Seger family recognized for vision in agriculture

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INDIANAPOLIS — Jerry Seger impressed upon his eight sons the importance of working hard in business and in the community.

His vision led to the creation of two family businesses, numerous philanthropic and volunteer services in Dubois County, and the passing of those values to next generations of the Seger family.

“We like to be active in the community and supportive of Dubois County,” son Roger Seger said this morning. “We got that directly from our father.”

The State of Indiana recognized that forward-looking vision Thursday, with Lt. Gov. Suzanne Crouch presenting the Jerry Seger family with the AgriVision Award at the Indiana State Fair. Tim and Jim Craig of James Allen Insurance also received the award.

Crouch said that it was an honor to present the award to the recipients. “Their vision has shaped the foundation of this great industry,” she said, “and not just statewide, but nationally and globally. We would not be where we are today without their leadership.”

Jerry Seger started the family farm in the 1950s, buying out his father’s feed mill in southwestern Indiana. His vision was to create a feed business for chickens and turkeys, which later evolved into owning those flocks, as well as the eggs they produced. Eventually, his operation expanded, as he began marketing the chickens, turkeys and eggs he owned.

Meanwhile, Jerry and his wife, Lila, raised eight sons: Brad, Larry, Randy, Roger, Scott, Steve, Ted and Tom. All eight boys graduated from Indiana University. Seven of them came back to work in the family businesses; son Randy, a lawyer in Indianapolis, does the legal work for the businesses.

“We came back because we wanted to keep the legacy alive and keep growing the business,” Roger said. “And that is what we are doing with the next generations.”

Over the course of the 60 years after starting the Seger family farm, Jerry Seger built the business, which expanded into two parts: Wabash Valley Produce Inc. in Dubois and Farbest Foods Inc. in Huntingburg. Wabash Valley Produce processes seven million eggs a day, which are sent to three different facilities to be converted into egg whites or egg yolks. Farbest Foods, which has locations in Huntingburg and Vincennes, raises, feeds and processes approximately 60,000 turkeys per day, which are sold mainly in the U.S., but also around the world. Combined, these businesses provide jobs for 2,000 employees. After Jerry Seger died in 2003, his sons continued the family businesses; Lila Seger died in 2015.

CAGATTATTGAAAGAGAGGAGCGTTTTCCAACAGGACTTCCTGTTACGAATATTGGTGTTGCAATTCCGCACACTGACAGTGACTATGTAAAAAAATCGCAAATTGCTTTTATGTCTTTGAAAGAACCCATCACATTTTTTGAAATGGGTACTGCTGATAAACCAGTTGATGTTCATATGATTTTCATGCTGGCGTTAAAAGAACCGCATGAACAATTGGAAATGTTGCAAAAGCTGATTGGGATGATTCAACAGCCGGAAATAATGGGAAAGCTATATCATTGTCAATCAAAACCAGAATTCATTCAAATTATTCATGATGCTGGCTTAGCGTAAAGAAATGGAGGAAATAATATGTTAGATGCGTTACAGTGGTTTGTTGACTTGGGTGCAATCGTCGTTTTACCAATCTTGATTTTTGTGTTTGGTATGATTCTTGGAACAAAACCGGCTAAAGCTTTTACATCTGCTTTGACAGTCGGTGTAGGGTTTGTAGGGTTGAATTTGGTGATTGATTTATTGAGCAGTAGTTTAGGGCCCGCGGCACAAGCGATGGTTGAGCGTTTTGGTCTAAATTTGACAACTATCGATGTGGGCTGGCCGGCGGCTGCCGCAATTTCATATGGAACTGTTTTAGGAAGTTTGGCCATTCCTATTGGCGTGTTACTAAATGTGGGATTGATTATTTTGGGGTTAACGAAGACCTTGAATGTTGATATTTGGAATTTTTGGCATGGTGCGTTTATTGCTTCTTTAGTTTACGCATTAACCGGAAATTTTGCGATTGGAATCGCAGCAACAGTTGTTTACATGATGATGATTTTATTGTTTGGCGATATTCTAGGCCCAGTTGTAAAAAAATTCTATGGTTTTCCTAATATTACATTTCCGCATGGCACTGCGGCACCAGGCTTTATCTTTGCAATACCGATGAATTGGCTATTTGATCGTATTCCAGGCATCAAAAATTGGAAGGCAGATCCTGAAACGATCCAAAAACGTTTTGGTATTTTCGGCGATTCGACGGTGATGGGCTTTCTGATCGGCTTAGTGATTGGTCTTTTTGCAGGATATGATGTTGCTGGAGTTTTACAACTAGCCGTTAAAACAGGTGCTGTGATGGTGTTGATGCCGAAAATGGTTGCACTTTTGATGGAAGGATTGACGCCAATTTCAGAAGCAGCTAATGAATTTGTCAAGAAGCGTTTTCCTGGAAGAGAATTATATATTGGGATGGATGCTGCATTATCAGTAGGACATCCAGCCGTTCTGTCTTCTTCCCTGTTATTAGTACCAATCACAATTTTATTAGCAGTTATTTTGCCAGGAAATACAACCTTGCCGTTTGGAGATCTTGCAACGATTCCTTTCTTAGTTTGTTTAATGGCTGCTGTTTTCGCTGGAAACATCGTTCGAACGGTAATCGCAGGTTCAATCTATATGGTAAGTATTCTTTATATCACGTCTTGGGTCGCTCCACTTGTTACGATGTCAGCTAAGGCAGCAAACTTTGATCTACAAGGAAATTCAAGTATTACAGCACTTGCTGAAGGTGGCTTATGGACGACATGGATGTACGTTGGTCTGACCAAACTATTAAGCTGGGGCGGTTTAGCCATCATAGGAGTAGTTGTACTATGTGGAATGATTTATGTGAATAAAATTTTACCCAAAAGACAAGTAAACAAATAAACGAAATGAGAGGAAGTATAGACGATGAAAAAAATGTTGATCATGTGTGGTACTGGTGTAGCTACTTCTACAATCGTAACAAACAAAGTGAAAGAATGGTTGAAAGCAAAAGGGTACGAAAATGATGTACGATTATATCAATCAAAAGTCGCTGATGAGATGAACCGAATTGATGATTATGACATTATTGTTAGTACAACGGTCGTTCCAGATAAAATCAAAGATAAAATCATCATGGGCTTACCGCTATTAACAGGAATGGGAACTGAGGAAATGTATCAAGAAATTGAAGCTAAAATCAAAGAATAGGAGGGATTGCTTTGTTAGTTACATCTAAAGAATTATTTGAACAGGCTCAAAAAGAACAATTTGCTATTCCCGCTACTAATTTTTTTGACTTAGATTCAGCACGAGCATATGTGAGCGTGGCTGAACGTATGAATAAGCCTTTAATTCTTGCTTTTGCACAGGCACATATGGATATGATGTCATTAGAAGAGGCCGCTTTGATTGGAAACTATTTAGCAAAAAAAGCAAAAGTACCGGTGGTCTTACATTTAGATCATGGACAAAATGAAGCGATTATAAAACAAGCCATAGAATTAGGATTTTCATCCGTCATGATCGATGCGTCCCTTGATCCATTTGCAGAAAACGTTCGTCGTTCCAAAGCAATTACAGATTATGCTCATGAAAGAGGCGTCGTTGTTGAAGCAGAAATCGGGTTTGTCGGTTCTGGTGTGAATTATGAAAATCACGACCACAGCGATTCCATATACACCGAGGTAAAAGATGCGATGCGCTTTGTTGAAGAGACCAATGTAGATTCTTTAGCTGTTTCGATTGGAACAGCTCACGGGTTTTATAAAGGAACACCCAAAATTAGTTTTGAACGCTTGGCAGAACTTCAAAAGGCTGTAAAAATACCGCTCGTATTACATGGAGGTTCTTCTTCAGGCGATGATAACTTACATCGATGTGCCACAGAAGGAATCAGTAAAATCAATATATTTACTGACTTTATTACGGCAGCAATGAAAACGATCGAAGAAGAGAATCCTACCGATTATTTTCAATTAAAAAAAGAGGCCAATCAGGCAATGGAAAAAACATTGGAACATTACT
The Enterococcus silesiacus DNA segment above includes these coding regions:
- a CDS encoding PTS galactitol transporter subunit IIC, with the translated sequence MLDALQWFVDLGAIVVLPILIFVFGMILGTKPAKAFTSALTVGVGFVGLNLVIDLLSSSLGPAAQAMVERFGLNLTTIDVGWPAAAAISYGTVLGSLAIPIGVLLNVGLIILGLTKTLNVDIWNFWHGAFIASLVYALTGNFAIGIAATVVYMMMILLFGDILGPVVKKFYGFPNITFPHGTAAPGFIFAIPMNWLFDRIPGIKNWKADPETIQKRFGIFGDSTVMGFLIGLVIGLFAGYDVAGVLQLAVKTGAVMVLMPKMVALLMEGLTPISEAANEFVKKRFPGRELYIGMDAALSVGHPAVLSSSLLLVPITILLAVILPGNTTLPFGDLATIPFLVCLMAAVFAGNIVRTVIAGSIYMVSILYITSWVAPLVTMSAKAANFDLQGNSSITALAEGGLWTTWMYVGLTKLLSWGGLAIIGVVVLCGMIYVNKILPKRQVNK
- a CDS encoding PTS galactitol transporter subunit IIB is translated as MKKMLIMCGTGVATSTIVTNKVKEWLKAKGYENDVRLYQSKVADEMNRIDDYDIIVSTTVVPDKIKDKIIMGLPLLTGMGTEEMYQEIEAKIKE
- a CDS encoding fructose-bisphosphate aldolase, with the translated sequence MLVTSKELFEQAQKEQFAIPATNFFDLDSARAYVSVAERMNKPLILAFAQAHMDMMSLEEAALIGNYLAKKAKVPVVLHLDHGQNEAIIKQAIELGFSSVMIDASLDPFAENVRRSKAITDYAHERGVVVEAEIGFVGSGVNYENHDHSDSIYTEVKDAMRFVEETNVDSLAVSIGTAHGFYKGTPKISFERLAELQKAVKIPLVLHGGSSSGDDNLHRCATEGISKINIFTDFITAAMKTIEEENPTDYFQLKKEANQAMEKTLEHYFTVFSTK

Brother Ted runs Farbest Foods, and two generations of Segers work there. Roger and two of his brothers, Scott and Tom, run Wabash Valley, where three generations of Segers are involved.

“We all wanted to have at least one child working in the family business,” Roger said, “so that each sibling (strand) was represented.”

Two brothers have died: Larry and Steve. And one brother, Brad, retired this year from Wabash Valley. “He is the first brother to retire,” Roger noted.

Serving the community was important to Jerry Seger, and he made sure to pass that attribute on to his sons.

“Dad was very active, in sports, baseball, the Republican Party,” Roger said.

The boys did follow in his footsteps. The family has contributed to many community projects in the county. And the siblings volunteer in different groups. “One brother has been president of the local Republican Party,” Roger noted, “one president of the local baseball league, one president of the local park board.”

Today, the Jerry Seger family is known for their leadership in environmental stewardship, farm safety, animal welfare and innovation in the poultry sector, a state agriculture spokesperson said. They are also active members of their communities and support Indiana farmers by sourcing their grain locally.

“Indiana’s agricultural strength comes from the values, ingenuity and perseverance of Hoosiers,” Indiana State Department of Agriculture Director Bruce Kettler said.

Now in its 12th year, the AgriVision Award recognizes members of Indiana’s agricultural community for demonstrating vision, innovation and leadership in their field.

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